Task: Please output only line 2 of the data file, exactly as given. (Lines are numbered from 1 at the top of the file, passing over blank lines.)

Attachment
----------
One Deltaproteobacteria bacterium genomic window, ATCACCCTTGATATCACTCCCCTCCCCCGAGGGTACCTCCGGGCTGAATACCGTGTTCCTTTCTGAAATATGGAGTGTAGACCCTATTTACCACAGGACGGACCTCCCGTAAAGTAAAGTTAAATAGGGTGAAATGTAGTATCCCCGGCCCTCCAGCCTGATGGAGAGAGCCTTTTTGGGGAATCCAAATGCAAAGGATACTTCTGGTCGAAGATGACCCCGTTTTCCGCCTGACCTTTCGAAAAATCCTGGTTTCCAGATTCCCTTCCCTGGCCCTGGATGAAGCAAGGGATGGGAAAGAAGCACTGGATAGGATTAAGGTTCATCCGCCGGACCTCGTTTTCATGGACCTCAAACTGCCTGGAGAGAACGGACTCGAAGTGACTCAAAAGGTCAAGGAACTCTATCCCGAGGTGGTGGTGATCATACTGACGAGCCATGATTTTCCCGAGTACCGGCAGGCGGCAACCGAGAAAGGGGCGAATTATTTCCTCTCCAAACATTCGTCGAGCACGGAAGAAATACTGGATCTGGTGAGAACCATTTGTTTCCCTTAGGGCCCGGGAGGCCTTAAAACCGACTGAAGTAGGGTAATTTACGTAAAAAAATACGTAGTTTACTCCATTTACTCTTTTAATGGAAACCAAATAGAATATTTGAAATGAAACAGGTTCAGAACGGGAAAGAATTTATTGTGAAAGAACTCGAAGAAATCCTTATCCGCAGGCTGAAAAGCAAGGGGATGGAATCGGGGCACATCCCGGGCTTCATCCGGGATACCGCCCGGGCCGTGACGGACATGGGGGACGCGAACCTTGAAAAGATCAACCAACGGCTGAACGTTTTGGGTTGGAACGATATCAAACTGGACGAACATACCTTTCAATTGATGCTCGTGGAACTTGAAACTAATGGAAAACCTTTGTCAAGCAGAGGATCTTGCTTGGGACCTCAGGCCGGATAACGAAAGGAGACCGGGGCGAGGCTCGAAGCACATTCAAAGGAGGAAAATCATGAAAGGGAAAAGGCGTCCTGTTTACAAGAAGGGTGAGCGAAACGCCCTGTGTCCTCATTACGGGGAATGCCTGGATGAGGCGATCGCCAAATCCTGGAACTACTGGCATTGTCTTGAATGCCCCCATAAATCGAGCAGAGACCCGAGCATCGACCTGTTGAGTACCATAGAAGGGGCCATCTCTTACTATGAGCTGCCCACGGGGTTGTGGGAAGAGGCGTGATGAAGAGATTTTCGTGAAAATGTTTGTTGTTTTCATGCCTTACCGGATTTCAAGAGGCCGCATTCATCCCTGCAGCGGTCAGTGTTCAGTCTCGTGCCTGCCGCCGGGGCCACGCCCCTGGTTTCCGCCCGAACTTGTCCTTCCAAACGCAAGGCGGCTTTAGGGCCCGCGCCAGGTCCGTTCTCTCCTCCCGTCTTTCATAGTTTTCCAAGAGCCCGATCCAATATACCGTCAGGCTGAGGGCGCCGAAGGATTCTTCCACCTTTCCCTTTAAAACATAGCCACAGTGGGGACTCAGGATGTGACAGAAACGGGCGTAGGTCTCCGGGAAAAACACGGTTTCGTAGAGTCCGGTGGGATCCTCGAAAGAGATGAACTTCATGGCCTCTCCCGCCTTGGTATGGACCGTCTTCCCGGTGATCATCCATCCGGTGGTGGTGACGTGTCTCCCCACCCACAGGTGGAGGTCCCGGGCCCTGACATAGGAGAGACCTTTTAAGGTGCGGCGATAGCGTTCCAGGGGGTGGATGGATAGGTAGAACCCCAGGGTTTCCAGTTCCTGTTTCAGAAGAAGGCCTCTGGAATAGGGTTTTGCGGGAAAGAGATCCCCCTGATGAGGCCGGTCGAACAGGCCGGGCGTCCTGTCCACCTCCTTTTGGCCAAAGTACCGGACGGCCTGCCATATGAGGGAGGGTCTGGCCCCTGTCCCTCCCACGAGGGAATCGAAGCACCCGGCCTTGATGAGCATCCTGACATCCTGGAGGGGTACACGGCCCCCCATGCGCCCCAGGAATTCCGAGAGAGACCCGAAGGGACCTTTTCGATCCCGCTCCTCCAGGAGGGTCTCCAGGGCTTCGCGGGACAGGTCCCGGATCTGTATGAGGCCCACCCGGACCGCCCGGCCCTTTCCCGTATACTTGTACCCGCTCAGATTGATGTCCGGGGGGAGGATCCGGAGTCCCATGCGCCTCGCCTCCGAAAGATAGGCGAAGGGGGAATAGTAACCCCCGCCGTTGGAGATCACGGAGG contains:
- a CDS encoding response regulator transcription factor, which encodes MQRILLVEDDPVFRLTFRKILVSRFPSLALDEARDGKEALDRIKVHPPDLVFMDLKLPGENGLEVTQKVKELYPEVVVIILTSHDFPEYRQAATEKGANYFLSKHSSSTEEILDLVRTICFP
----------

- a CDS encoding response regulator transcription factor, which encodes MQRILLVEDDPVFRLTFRKILVSRFPSLALDEARDGKEALDRIKVHPPDLVFMDLKLPGENGLEVTQKVKELYPEVVVIILTSHDFPEYRQAATEKGANYFLSKHSSSTEEILDLVRTICFP